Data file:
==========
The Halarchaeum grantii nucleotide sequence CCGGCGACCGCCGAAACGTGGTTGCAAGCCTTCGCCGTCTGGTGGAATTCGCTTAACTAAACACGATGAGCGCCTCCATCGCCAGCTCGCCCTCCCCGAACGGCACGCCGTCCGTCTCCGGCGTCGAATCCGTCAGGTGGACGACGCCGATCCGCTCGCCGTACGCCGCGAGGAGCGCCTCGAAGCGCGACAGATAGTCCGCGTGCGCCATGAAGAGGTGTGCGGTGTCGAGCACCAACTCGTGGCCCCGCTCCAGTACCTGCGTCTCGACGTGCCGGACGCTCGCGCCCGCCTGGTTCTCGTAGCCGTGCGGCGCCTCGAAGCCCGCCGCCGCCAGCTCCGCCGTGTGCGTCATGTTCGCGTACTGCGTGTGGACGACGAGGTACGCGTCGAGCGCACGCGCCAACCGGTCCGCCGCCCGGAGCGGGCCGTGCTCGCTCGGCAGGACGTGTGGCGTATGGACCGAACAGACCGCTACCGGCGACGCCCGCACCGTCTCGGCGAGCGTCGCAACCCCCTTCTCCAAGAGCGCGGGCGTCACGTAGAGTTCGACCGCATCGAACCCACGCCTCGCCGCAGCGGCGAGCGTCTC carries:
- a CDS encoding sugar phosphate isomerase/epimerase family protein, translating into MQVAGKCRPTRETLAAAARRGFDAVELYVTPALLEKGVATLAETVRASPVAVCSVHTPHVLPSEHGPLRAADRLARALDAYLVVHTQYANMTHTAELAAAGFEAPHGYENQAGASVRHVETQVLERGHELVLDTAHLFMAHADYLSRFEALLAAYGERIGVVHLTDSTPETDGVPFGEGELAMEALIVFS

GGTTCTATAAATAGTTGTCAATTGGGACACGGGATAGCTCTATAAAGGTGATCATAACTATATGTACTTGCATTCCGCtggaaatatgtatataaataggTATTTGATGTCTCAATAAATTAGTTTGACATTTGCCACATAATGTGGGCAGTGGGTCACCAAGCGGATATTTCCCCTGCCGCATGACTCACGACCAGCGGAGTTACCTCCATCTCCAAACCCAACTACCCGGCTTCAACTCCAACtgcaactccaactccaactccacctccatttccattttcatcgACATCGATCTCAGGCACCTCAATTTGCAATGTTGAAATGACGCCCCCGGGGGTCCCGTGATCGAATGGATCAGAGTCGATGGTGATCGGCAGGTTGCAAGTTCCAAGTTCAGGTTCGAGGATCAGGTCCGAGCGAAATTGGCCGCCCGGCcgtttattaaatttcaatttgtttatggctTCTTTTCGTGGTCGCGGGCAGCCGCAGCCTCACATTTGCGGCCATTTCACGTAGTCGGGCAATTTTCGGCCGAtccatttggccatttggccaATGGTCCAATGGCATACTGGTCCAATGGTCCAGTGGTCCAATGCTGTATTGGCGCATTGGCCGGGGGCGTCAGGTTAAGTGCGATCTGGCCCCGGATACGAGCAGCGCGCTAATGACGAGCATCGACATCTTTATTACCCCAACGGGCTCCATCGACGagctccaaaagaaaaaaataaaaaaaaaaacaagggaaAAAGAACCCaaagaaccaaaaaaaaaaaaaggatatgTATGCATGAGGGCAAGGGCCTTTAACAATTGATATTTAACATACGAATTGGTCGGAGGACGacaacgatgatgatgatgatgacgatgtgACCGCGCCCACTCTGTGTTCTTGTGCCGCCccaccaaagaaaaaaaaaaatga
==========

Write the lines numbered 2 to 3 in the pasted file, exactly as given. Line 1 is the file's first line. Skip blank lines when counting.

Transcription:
- a CDS encoding sugar phosphate isomerase/epimerase family protein, translating into MQVAGKCRPTRETLAAAARRGFDAVELYVTPALLEKGVATLAETVRASPVAVCSVHTPHVLPSEHGPLRAADRLARALDAYLVVHTQYANMTHTAELAAAGFEAPHGYENQAGASVRHVETQVLERGHELVLDTAHLFMAHADYLSRFEALLAAYGERIGVVHLTDSTPETDGVPFGEGELAMEALIVFS

GGTTCTATAAATAGTTGTCAATTGGGACACGGGATAGCTCTATAAAGGTGATCATAACTATATGTACTTGCATTCCGCtggaaatatgtatataaataggTATTTGATGTCTCAATAAATTAGTTTGACATTTGCCACATAATGTGGGCAGTGGGTCACCAAGCGGATATTTCCCCTGCCGCATGACTCACGACCAGCGGAGTTACCTCCATCTCCAAACCCAACTACCCGGCTTCAACTCCAACtgcaactccaactccaactccacctccatttccattttcatcgACATCGATCTCAGGCACCTCAATTTGCAATGTTGAAATGACGCCCCCGGGGGTCCCGTGATCGAATGGATCAGAGTCGATGGTGATCGGCAGGTTGCAAGTTCCAAGTTCAGGTTCGAGGATCAGGTCCGAGCGAAATTGGCCGCCCGGCcgtttattaaatttcaatttgtttatggctTCTTTTCGTGGTCGCGGGCAGCCGCAGCCTCACATTTGCGGCCATTTCACGTAGTCGGGCAATTTTCGGCCGAtccatttggccatttggccaATGGTCCAATGGCATACTGGTCCAATGGTCCAGTGGTCCAATGCTGTATTGGCGCATTGGCCGGGGGCGTCAGGTTAAGTGCGATCTGGCCCCGGATACGAGCAGCGCGCTAATGACGAGCATCGACATCTTTATTACCCCAACGGGCTCCATCGACGagctccaaaagaaaaaaataaaaaaaaaaacaagggaaAAAGAACCCaaagaaccaaaaaaaaaaaaaggatatgTATGCATGAGGGCAAGGGCCTTTAACAATTGATATTTAACATACGAATTGGTCGGAGGACGacaacgatgatgatgatgatgacgatgtgACCGCGCCCACTCTGTGTTCTTGTGCCGCCccaccaaagaaaaaaaaaaatga